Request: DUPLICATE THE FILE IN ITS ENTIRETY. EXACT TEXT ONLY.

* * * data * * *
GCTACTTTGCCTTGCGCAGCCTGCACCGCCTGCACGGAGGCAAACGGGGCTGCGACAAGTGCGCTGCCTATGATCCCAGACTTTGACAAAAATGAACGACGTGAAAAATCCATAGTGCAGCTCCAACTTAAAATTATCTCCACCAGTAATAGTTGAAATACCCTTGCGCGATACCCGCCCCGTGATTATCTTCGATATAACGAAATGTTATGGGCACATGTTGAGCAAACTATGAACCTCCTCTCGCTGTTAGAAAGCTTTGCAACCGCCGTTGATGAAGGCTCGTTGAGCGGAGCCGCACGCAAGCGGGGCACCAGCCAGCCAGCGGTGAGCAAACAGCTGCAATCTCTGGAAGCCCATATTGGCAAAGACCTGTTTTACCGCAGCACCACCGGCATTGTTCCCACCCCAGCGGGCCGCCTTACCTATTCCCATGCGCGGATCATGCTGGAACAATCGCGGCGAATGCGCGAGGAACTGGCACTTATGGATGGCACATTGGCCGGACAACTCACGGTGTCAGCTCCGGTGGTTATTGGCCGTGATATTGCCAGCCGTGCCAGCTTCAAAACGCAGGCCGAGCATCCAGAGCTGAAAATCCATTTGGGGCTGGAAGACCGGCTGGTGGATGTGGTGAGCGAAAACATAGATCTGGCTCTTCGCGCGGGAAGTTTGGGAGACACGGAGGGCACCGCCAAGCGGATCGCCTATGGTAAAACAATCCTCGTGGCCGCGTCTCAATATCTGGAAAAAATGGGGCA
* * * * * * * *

GCTACTTTGCCTTGCGCAGCCTGCACCGCCTGCACGGAGGCAAACGGGGCTGCGACAAGTGCGCTGCCTATGATCCCAGACTTTGACAAAAATGAACGACGTGAAAAATCCATAGTGCAGCTCCAACTTAAAATTATCTCCACCAGTAATAGTTGAAATACCCTTGCGCGATACCCGCCCCGTGATTATCTTCGATATAACGAAATGTTATGGGCACATGTTGAGCAAACTATGAACCTCCTCTCGCTGTTAGAAAGCTTTGCAACCGCCGTTGATGAAGGCTCGTTGAGCGGAGCCGCACGCAAGCGGGGCACCAGCCAGCCAGCGGTGAGCAAACAGCTGCAATCTCTGGAAGCCCATATTGGCAAAGACCTGTTTTACCGCAGCACCACCGGCATTGTTCCCACCCCAGCGGGCCGCCTTACCTATTCCCATGCGCGGATCATGCTGGAACAATCGCGGCGAATGCGCGAGGAACTGGCACTTATGGATGGCACATTGGCCGGACAACTCACGGTGTCAGCTCCGGTGGTTATTGGCCGTGATATTGCCAGCCGTGCCAGCTTCAAAACGCAGGCCGAGCATCCAGAGCTGAAAATCCATTTGGGGCTGGAAGACCGGCTGGTGGATGTGGTGAGCGAAAACATAGATCTGGCTCTTCGCGCGGGAAGTTTGGGAGACACGGAGGGCACCGCCAAGCGGATCGCCTATGGTAAAACAATCCTCGTGGCCGCGTCTCAATATCTGGAAAAAATGGGGCA